Shady green

Town House by Emily Fuller Drew, no date

Town House by Emily Fuller Drew, no date

 

Emily Fuller Drew captured what feels like the deep cooling shade of a summer afternoon in these two photos.  A familiar scene, yes, but the quality of the light makes something special of it.

 

Town Green and Civil War Soldiers Monument by Emily Fuller Drew, no date

Training Green and Civil War Soldiers Monument by Emily Fuller Drew, no date

 

 

Source: Emily Fuller Drew Collection MC16, negatives scanned by the Digital Commonwealth/Boston Public Library.

 

For more, visit the Kingston Public Library, and the Local History Room, and the full blog at piqueoftheweek.wordpress.com.

 

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Asa Hammond and his house

"Asa Hammond house - Wapping Road. Asa in foreground," no date

“Asa Hammond house – Wapping Road. Asa in foreground,” no date

 

Asa Cook Hammond (1826-1913) was a carpenter or housewright,  who was born Pembroke, but lived in Kingston from around 1850 until his death.  He married Amanda Clark, a dressmaker from Plympton in 1849; they had several children.  Both are buried in the Evergreen Cemetery.

Asa is identified as the figure in the foreground of the photograph but the woman and two boys are not, though it seems likely they are Asa’s wife and children.

The Hammond’s house, built in the Queen Anne style with an unusual center hall plan and set perpendicular to the road, still stands at 40 Wapping Road.

 

 

For more, visit the Kingston Public Library, and the Local History Room, and the full blog at piqueoftheweek.wordpress.com.

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Twin lights at the Gurnet

Twin lights at the Gurnet, circa 1920

Twin lights at the Gurnet, circa 1920

Though not in town, the lighthouse at the Gurnet — formally known as the Plymouth Light Station — is familiar to many Kingstonians.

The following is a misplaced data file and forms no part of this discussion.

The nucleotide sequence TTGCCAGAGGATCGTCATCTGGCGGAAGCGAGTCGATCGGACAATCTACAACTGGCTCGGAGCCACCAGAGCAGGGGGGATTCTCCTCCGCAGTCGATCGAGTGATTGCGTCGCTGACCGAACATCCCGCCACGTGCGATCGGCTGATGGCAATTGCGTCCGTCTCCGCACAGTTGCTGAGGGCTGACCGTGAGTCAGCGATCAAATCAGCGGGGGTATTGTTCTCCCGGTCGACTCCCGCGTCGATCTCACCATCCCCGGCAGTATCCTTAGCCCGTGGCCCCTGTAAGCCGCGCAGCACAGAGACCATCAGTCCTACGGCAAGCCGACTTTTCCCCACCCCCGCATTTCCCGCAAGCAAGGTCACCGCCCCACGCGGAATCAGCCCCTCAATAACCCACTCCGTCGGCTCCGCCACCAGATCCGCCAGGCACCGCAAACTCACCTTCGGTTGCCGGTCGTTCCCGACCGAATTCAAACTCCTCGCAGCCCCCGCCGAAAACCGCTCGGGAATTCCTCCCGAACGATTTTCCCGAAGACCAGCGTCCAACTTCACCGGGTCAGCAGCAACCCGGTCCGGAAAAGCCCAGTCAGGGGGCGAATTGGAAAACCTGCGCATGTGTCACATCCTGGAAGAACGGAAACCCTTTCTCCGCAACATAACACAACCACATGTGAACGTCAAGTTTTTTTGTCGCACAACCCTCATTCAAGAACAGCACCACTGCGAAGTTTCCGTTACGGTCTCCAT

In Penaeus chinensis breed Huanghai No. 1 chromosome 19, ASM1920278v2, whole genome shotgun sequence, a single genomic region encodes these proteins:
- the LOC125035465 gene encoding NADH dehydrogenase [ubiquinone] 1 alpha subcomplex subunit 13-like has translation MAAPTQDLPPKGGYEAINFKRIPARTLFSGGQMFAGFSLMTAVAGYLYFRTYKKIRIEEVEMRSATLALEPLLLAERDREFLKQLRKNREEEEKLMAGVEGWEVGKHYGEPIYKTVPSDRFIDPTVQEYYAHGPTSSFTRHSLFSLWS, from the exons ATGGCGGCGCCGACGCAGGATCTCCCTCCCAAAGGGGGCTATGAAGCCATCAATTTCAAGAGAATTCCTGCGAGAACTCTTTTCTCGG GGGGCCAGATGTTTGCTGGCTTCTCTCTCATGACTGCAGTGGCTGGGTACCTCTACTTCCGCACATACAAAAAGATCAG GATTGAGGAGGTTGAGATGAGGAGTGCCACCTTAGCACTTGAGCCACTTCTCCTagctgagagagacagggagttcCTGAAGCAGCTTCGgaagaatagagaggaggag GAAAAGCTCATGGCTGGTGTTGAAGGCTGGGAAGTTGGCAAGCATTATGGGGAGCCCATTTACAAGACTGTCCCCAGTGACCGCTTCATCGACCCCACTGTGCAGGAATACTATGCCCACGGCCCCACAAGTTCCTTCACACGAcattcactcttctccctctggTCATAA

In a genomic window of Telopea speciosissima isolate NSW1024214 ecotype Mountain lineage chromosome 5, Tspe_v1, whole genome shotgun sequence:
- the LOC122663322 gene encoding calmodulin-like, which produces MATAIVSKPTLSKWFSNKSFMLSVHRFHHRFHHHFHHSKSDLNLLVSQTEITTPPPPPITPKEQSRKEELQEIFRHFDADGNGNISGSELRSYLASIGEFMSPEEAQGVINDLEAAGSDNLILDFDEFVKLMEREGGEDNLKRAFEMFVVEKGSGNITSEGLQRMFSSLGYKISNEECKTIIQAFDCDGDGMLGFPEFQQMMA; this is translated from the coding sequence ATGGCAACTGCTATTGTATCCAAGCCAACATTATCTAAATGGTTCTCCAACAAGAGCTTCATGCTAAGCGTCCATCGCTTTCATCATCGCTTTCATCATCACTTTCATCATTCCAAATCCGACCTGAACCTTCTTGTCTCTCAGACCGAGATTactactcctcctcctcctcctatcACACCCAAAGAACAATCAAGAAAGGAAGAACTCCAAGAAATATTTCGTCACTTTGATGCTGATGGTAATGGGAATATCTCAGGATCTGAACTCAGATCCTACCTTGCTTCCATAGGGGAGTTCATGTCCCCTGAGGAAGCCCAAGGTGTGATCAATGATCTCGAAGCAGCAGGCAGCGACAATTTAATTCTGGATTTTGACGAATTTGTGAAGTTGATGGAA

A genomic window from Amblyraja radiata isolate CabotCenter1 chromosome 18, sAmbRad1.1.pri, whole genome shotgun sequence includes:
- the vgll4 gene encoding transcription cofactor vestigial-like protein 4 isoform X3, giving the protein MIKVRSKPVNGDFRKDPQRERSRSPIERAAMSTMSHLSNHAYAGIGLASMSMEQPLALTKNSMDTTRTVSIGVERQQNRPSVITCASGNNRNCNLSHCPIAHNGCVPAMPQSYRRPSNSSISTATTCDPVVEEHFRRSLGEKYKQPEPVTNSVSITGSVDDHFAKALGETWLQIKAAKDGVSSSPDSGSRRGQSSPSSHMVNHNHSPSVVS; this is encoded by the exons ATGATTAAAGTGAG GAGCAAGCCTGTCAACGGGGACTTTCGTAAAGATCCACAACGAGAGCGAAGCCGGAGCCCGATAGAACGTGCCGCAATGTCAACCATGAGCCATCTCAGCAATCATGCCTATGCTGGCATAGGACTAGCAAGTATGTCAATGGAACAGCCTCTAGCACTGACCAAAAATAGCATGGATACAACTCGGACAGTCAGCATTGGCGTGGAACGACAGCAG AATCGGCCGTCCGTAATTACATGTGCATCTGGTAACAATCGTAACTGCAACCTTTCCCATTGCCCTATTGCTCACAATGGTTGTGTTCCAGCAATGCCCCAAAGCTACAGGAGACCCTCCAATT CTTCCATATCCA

The Massachusetts legislature authorized the first lighthouse on the Gurnet in 1768;  it burned to the ground in 1801.  The federal government replaced the original with a pair of towers, which served for the next 41 years.   Our photo shows the twin wooden towers built in 1842 to replace the earlier pair.  The two lights stood together until 1924, when the northeast tower was taken down.

The current tower stands 39 feet tall, 102 feet above water; it is wood framed and shingled. The light flashes an alternating single, then double white every 20 seconds, with a red sector marking the Mary Ann Rocks.  In 1977, the light was placed on the National Register of Historic Places. It is the oldest freestanding wooden lighthouse in the United States.

In 1997, the Coast Guard moved the remaining tower 140 feet north, away from the eroding cliff. Two years later, the light was turned over to the nonprofit  Project Gurnet & Bug Lights Inc., which manages the two.

Sources: Photo from the MC21 Hathaway Collection; text from the “Plymouth Light” Wikipedia entry, a report from the Coast Guard Historian’s Office, an article on Lighthouse Friends, and the Project Gurnet site noted above.

 

For more, visit the Kingston Public Library, and the Local History Room, and the full blog at piqueoftheweek.wordpress.com.

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Read more books!

Get more gold stars!

Town of Kingston Reading Certificate, 1937

Town of Kingston Reading Certificate, 1937

Source: PC12 Schools Collection, Acc. 2014-2

 

For more, visit the Kingston Public Library, and the Local History Room, and the full blog at  piqueoftheweek.wordpress.com.

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New exhibit: Clang, clang, clang went the trolley

Map of the Brockton & Plymouth Street Railway, n.d.

Map of the Brockton & Plymouth Street Railway, n.d.

From 1889 to 1928, trolleys ran through Kingston, every half hour or so, reaching Brockton to the west and Manomet to the east.  The line was run by three companies in succession: the Plymouth & Kingston, the Brockton & Plymouth, and the Plymouth & Brockton (and if that last one seems familiar, that’s because they still run buses between Logan Airport and Provincetown).  There’s not much left of the street railway, but you can stop by the Library to see photos of some of the trolleys in the exhibit case this month.

Source: OC2 Vertical Files – Trolleys. “Brockton & Plymouth Street Railway” by O.R. Cummings. In Transportation Bulletin, No. 59, July-August-September 1959. Inserted between pages 2 and 3. 

For more, visit the Kingston Public Library, and the Local History Room, and the full blog at  piqueoftheweek.wordpress.com.

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Happy Thanksgiving dance!

Emily Fuller Drews models a Pilgrim costume, circa 1920

Emily Fuller Drews models a Pilgrim costume, circa 1920

Emily Fuller Drews models a Pilgrim costume, circa 1920